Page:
Developer Brooks Byrd has been working for four years to put together a condo project for the Channel District.
He'll have to work a little longer.
The City Council late Thursday sent Byrd back to the drawing board, saying his proposal for two 30-story towers with 250 condos and a 58,000-square-foot retail center with a grocery story would cause too many traffic problems for the district.
In particular, council members worried about its impact on Harbour Island residents. The project, called Blu, is slated for Channelside Drive at Beneficial Bridge, which Harbour Island residents use to get to and from their homes.
The proposal calls for a left turn lane into the project from Beneficial Bridge. Traffic studies estimate it would add up to 6,000 cars a day at the site. Harbour Island residents say it will cause back-ups when motorists wait to turn left into Blu.
They say they already have problems getting to their homes via the Harbour Island Bridge near the convention center.
"If it wasn't for that situation we probably would not be adamant about this decision," Harbour Island resident Joyce Schauer told the Council. "We are absolutely opposed to the left-hand turn on Beneficial."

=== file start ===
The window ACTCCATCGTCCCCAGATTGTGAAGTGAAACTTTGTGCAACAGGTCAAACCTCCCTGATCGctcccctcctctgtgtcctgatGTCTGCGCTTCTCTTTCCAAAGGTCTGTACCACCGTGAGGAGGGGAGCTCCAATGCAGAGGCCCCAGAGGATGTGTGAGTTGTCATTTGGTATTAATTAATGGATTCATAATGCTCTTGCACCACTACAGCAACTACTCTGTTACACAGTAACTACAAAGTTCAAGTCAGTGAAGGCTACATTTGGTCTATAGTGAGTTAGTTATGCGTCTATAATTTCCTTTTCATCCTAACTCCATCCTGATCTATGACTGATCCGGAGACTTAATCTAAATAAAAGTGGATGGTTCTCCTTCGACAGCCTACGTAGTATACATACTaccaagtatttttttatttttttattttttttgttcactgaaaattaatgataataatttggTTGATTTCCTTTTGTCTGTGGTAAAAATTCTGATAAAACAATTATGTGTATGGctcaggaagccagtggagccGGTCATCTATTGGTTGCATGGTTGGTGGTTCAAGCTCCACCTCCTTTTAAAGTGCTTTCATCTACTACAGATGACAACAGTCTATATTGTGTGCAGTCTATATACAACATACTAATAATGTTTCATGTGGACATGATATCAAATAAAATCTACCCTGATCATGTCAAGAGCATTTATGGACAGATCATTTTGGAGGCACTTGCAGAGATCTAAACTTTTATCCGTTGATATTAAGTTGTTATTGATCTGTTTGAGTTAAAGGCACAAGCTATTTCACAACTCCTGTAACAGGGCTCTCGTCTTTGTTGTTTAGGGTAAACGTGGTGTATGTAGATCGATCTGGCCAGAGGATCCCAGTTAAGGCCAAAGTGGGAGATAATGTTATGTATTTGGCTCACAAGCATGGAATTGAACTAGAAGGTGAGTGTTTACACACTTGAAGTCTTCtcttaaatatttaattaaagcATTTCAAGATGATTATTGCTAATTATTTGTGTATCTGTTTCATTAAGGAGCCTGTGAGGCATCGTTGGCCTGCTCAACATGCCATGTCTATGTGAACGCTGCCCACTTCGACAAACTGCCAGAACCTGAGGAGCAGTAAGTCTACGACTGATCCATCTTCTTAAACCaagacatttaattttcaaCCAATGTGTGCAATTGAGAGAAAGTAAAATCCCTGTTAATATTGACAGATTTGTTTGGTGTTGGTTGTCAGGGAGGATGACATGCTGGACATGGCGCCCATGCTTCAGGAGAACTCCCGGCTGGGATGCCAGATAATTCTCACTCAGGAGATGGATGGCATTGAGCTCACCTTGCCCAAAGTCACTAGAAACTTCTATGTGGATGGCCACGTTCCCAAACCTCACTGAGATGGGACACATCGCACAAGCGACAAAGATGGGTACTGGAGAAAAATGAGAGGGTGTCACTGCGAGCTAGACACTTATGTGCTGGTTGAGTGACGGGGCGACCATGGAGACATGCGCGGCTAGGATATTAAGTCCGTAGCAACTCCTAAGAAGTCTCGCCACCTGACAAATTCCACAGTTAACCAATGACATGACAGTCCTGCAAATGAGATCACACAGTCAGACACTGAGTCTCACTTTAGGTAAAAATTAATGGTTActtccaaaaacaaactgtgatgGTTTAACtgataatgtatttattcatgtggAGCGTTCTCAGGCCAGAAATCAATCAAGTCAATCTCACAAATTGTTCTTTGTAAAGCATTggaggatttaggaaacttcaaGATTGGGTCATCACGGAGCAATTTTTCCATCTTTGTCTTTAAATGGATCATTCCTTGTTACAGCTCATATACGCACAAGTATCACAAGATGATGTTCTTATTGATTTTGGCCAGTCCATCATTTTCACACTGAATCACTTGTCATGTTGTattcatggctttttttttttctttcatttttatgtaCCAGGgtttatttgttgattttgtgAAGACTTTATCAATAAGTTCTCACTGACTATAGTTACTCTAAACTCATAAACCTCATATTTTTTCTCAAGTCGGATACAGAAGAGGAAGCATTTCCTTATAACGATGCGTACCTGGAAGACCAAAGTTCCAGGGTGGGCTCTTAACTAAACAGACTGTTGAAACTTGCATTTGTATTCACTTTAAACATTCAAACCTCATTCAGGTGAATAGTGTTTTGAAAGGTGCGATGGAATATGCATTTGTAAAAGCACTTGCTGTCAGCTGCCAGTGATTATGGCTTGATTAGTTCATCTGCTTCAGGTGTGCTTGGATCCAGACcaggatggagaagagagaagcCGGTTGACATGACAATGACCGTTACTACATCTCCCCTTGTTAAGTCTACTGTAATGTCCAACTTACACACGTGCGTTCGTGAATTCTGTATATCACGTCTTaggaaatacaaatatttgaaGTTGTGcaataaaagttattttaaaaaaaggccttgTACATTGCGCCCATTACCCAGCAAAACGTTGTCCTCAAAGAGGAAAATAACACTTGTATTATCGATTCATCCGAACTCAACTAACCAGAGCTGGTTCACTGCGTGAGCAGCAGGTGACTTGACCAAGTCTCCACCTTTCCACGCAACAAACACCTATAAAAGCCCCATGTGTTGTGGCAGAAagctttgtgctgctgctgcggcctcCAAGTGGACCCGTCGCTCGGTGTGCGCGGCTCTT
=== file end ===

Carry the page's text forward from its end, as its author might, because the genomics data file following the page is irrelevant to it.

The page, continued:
Council member John Dingfelder said using a street at the western edge of the property to get in and out of the site would solve the traffic circulation problems. But that land is owned by the Tampa Port Authority, which won't allow the developer to use it for that purpose, said Randy Coen, a traffic engineer working for the Port Authority.
"We've got some major, major issues," Dingfelder said. We will . . . choke off Harbour Island if we allow this. There's got to be a better plan."
The 21-acre site was approved nearly 20 years ago for 1-million square feet of office space, a hotel and retail. But that was before the Channel District became an artist's enclave and then an exploding residential and entertainment district.
Now, gridlock and parking problems often hit the neighborhood on weekend nights or if there's a big event at the nearby St. Pete Times Forum or Tampa Convention Center.
"Whether or not this project gets approved, the city needs to look at traffic congestion in this area," Harbour Island homeowner Dave Schlingman told City Council.
The Byrd project has its supporters.
Developer Greg Minder said it will bring amenities to the area that city leaders have said it needs, such as a grocery store.
"I'm a little confused as to how a turn lane causes so many problems," Minder said. "The traffic can be adjusted and controlled and handled."
Minder and Guy Revelle, who owns four restaurants at the Channelside complex, also said the Channel District needs thousands of residents to support the retail components. Council members weren't convinced.
"I think it's a good project," said council member Rose Ferlita. "But if I were a resident of Harbour Island I wouldn't like what I would have to tolerate for years to come."
Byrd is scheduled to come back to the City Council with a revised plan at 6 p.m. May 11.
Janet Zink can be reached at (813) 226-3401 or email@example.com.